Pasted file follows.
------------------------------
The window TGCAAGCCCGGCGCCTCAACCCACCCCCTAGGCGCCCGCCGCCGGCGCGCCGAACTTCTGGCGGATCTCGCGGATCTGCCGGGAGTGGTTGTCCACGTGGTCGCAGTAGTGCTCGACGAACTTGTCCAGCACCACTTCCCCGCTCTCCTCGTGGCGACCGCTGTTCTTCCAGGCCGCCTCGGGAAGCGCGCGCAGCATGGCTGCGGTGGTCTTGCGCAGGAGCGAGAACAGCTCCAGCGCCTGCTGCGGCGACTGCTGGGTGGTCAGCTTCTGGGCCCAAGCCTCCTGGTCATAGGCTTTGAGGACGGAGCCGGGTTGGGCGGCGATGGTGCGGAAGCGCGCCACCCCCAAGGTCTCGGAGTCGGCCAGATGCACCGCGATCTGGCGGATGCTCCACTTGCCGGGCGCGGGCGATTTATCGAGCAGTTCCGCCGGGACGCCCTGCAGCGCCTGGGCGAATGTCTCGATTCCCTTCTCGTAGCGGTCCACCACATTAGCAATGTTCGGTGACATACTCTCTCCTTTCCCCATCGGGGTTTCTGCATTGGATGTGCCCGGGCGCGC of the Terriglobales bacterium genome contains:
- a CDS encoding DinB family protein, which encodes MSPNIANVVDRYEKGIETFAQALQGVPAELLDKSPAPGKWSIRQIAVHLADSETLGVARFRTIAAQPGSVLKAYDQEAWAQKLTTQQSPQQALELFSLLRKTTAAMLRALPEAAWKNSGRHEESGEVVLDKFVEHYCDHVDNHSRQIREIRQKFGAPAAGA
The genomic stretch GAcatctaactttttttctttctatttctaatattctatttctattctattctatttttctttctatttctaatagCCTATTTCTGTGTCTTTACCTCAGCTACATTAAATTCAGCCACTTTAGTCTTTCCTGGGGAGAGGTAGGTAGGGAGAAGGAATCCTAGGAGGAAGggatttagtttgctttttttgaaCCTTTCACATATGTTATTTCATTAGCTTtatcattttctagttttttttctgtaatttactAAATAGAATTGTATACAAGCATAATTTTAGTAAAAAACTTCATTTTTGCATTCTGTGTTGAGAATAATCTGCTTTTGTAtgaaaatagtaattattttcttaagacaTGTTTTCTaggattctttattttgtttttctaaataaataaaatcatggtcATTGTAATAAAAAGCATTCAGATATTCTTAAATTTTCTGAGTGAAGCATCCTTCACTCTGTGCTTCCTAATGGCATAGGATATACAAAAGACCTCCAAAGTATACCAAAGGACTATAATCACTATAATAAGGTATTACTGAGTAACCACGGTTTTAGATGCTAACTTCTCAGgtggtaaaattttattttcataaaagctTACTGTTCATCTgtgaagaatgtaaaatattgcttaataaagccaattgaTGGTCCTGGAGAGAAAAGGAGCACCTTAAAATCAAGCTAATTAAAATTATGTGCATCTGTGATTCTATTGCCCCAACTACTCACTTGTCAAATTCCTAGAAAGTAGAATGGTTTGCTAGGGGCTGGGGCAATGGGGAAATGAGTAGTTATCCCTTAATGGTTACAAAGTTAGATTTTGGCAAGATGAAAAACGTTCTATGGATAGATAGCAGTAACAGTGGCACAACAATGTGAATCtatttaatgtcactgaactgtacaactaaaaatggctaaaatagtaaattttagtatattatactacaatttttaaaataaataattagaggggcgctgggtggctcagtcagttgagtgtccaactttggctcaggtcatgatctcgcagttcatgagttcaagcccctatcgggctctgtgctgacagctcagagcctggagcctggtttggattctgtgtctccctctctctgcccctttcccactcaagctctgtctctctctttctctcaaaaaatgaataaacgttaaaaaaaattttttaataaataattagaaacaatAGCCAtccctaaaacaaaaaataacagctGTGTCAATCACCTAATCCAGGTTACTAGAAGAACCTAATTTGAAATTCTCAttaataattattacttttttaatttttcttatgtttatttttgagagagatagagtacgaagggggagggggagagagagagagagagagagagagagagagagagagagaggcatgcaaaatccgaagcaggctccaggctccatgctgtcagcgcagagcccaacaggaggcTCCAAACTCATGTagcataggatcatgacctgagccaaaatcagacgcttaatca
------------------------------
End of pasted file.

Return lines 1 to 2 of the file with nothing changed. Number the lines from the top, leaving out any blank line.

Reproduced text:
The window TGCAAGCCCGGCGCCTCAACCCACCCCCTAGGCGCCCGCCGCCGGCGCGCCGAACTTCTGGCGGATCTCGCGGATCTGCCGGGAGTGGTTGTCCACGTGGTCGCAGTAGTGCTCGACGAACTTGTCCAGCACCACTTCCCCGCTCTCCTCGTGGCGACCGCTGTTCTTCCAGGCCGCCTCGGGAAGCGCGCGCAGCATGGCTGCGGTGGTCTTGCGCAGGAGCGAGAACAGCTCCAGCGCCTGCTGCGGCGACTGCTGGGTGGTCAGCTTCTGGGCCCAAGCCTCCTGGTCATAGGCTTTGAGGACGGAGCCGGGTTGGGCGGCGATGGTGCGGAAGCGCGCCACCCCCAAGGTCTCGGAGTCGGCCAGATGCACCGCGATCTGGCGGATGCTCCACTTGCCGGGCGCGGGCGATTTATCGAGCAGTTCCGCCGGGACGCCCTGCAGCGCCTGGGCGAATGTCTCGATTCCCTTCTCGTAGCGGTCCACCACATTAGCAATGTTCGGTGACATACTCTCTCCTTTCCCCATCGGGGTTTCTGCATTGGATGTGCCCGGGCGCGC of the Terriglobales bacterium genome contains:
- a CDS encoding DinB family protein, which encodes MSPNIANVVDRYEKGIETFAQALQGVPAELLDKSPAPGKWSIRQIAVHLADSETLGVARFRTIAAQPGSVLKAYDQEAWAQKLTTQQSPQQALELFSLLRKTTAAMLRALPEAAWKNSGRHEESGEVVLDKFVEHYCDHVDNHSRQIREIRQKFGAPAAGA